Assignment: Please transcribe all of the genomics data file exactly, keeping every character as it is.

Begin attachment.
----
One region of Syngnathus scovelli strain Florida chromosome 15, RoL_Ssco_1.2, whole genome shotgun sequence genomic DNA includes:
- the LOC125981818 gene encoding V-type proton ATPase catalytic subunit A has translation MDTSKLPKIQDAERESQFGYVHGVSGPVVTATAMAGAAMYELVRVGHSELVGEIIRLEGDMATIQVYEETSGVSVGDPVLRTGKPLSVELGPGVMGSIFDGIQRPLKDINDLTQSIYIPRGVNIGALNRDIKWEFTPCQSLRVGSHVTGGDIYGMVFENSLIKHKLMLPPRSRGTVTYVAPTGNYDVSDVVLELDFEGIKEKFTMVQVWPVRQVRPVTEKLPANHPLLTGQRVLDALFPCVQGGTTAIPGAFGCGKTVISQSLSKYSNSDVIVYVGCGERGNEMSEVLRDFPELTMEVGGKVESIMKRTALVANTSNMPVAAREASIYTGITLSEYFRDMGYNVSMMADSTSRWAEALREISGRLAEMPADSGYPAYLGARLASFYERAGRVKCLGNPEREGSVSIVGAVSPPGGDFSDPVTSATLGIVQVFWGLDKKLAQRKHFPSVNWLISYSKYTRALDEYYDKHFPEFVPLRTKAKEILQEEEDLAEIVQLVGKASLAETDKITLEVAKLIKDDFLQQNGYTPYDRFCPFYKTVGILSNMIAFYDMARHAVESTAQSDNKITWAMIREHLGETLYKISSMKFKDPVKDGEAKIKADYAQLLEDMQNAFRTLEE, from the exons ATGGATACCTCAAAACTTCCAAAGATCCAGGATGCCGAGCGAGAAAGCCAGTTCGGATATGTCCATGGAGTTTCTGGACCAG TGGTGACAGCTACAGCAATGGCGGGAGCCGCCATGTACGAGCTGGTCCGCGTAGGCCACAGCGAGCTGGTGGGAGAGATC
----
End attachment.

One region of Syngnathus scovelli strain Florida chromosome 15, RoL_Ssco_1.2, whole genome shotgun sequence genomic DNA includes:
- the LOC125981818 gene encoding V-type proton ATPase catalytic subunit A has translation MDTSKLPKIQDAERESQFGYVHGVSGPVVTATAMAGAAMYELVRVGHSELVGEIIRLEGDMATIQVYEETSGVSVGDPVLRTGKPLSVELGPGVMGSIFDGIQRPLKDINDLTQSIYIPRGVNIGALNRDIKWEFTPCQSLRVGSHVTGGDIYGMVFENSLIKHKLMLPPRSRGTVTYVAPTGNYDVSDVVLELDFEGIKEKFTMVQVWPVRQVRPVTEKLPANHPLLTGQRVLDALFPCVQGGTTAIPGAFGCGKTVISQSLSKYSNSDVIVYVGCGERGNEMSEVLRDFPELTMEVGGKVESIMKRTALVANTSNMPVAAREASIYTGITLSEYFRDMGYNVSMMADSTSRWAEALREISGRLAEMPADSGYPAYLGARLASFYERAGRVKCLGNPEREGSVSIVGAVSPPGGDFSDPVTSATLGIVQVFWGLDKKLAQRKHFPSVNWLISYSKYTRALDEYYDKHFPEFVPLRTKAKEILQEEEDLAEIVQLVGKASLAETDKITLEVAKLIKDDFLQQNGYTPYDRFCPFYKTVGILSNMIAFYDMARHAVESTAQSDNKITWAMIREHLGETLYKISSMKFKDPVKDGEAKIKADYAQLLEDMQNAFRTLEE, from the exons ATGGATACCTCAAAACTTCCAAAGATCCAGGATGCCGAGCGAGAAAGCCAGTTCGGATATGTCCATGGAGTTTCTGGACCAG TGGTGACAGCTACAGCAATGGCGGGAGCCGCCATGTACGAGCTGGTCCGCGTAGGCCACAGCGAGCTGGTGGGAGAGATC